January 31 and February 1, 2015. 9 am- 5 pm.
It will be held in Albuquerque and hosted by Sandia Preparatory School (532 Osuna Rd NE, Albuquerque, NM 87113 (505) 338-3000)
This is the second annual conference that is addressing the issues of climate change, sustainable living and teaching how to shrink our carbon footprint. It is a response to the comment we get the most often regarding our Carbon Economy Series programming which is: “I missed it!” In this one place, on one weekend you can get a condensed version of our series all at once. Our conference is geared towards individuals, property owners, businesses, non-profit groups, government and educational facilities that want to become more sustainable. Our focus this year is to build resilience in our communities by reaching out to young people and families to secure the food system in New Mexico. The content of the summit can empower communities and individuals to be true to the triple bottom line: that which is good for people, good for profit and good for the planet. Local experts will teach regenerative agriculture, the benefits of cooperatives, bee keeping, food as medicine, sustainability in schools, using food as medicine, greening of the desert, Permaculture Design, ZERO Waste, soil food web, water stewardship and much more.
For more information visit:www.carboneconomyseries.org or call (505) 819-3828.
Joe D. Lucero
Joe D Lucero, Traditional Elder of Isleta Pueblo, has been serving his community as pueblo leader most of his adult life.
Mr. Lucero born and raised at Isleta Pueblo attended Isleta Day School as a child, was transferred to St. Katherine’s Indian School then to Sherman Indian School.
His life is full of interesting stories as he traveled with his brother’s in his early life touring with a Native American Singing and Dance troupe to various New England states. He worked with Tiwa Traders in Albuquerque as a silversmith before he met his late wife of 65 years.
Mr. Lucero retired from UNM as journeyman electrician where he worked for nearly 20 years. Previously, assisted building Mossman and Bellamah Homes.
Self made contractor, Mr. Lucero built onto a two-room village house while building another ranch house west of the village as he raised his family, in 1979 built his third home at the village proper where he now resides.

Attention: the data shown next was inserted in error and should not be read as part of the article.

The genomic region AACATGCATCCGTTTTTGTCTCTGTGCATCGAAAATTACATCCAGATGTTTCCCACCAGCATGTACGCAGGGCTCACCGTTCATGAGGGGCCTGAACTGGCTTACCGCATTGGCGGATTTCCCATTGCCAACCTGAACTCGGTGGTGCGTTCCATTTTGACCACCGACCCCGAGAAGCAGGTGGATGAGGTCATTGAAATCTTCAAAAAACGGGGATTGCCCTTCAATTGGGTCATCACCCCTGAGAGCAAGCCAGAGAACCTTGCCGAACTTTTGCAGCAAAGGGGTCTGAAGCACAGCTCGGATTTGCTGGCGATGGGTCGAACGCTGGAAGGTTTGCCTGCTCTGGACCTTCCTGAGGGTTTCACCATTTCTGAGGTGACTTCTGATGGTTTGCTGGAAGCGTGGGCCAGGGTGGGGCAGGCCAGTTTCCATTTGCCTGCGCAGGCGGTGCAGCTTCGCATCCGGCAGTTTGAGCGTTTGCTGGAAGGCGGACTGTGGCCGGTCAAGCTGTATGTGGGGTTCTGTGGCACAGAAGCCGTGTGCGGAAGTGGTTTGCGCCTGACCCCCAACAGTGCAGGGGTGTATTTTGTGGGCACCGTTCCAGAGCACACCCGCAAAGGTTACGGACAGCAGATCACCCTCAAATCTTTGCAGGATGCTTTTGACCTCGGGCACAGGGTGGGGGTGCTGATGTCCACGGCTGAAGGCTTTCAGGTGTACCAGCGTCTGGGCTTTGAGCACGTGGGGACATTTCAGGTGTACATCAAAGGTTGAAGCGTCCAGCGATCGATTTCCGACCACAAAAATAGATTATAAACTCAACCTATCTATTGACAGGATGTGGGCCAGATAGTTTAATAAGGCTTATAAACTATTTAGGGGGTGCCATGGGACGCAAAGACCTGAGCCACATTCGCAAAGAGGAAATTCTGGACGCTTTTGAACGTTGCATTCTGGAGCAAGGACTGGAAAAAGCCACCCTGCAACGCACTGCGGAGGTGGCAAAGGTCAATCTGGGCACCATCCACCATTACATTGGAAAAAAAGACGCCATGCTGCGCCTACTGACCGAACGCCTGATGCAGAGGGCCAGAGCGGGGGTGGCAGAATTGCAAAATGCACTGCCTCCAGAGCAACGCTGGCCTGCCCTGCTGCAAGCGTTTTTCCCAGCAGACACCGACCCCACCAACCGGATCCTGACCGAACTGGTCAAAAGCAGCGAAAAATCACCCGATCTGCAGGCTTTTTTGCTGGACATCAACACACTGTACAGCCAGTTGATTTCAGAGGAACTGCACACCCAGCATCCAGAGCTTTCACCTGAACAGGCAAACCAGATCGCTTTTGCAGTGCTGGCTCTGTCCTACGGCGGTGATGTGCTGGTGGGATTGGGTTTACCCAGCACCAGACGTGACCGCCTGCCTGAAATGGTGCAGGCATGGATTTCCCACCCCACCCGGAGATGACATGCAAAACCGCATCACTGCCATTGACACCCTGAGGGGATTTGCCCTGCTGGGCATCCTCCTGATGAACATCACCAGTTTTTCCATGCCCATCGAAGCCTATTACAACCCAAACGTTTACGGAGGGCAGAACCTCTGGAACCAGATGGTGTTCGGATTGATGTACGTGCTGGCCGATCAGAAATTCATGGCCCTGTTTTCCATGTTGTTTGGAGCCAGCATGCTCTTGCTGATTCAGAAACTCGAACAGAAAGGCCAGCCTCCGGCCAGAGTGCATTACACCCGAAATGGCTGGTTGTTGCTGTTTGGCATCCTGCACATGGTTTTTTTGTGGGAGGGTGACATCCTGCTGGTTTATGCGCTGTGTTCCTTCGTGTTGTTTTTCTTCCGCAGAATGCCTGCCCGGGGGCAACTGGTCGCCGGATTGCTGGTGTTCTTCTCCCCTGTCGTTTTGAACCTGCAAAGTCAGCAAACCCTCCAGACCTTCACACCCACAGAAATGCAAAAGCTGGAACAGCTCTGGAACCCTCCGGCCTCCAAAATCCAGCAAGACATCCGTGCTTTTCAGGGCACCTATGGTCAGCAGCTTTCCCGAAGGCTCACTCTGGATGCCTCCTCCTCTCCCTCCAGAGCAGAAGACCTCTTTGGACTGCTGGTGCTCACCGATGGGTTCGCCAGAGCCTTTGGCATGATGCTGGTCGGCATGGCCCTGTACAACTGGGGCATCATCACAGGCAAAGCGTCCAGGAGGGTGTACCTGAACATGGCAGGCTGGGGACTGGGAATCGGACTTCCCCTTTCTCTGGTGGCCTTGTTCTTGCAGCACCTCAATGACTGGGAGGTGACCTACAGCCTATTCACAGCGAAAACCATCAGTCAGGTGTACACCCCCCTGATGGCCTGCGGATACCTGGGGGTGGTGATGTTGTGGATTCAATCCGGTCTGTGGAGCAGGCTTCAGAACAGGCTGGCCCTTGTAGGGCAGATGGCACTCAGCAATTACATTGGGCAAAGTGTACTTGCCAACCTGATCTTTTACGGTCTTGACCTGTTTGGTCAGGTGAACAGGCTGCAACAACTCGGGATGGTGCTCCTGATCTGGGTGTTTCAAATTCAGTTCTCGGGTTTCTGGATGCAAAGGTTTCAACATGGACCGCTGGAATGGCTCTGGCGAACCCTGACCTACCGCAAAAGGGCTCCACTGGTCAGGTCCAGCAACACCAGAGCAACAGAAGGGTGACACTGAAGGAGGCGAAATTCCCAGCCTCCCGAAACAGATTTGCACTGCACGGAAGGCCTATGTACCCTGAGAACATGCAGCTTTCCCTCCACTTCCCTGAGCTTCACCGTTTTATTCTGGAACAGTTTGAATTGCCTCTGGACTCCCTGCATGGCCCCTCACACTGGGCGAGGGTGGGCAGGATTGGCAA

Mr. Lucero farmed as a young boy into adulthood, at age 97 still has a small garden and reaps the benefits of his apple and apricot trees by sun drying them after harvesting. Mr. Lucero works on leather pouches and beadwork aside his contribution as a traditional spokesman for the Isleta people.
Teaching Sustainability in Schools — the Challenge of Cultural Change or How to make Environmental Sustainability
Chuck Buxbaum teaches biology, environmental science and evolutionary biology at Sandia Preparatory School in Albuquerque, where he also serves as Sustainability Coordinator for the school. He has also taught environmental science and biology for elementary education majors at UNM, where he received his PhD in desert ecology in 2004. His research involved studying the interactions between soils, geomorphology and climate in the northward spread of the Chihuahuan desert. Chuck received a master's degree in Forest Resource Management from SUNY College of Environmental Science and Forestry, where he studied changes in nutrient cycling in Adirondack forest ecosystems. Prior to studies in upstate New York, Chuck worked as a waste management planning consultant to the New York City Department of Sanitation in the early 1990s. He received his B.S. in Molecular Biology from Cornell University in 1987. Chuck grew up in and environmentally conscious household. In 1972, Chuck's mom started a neighborhood recycling center in their Brooklyn garage — Chuck would pull his little red wagon up and down the street collecting bags of cans and bundles of newspapers from all his neighbors. 42 years later, Chuck is doing the same with his students and colleagues.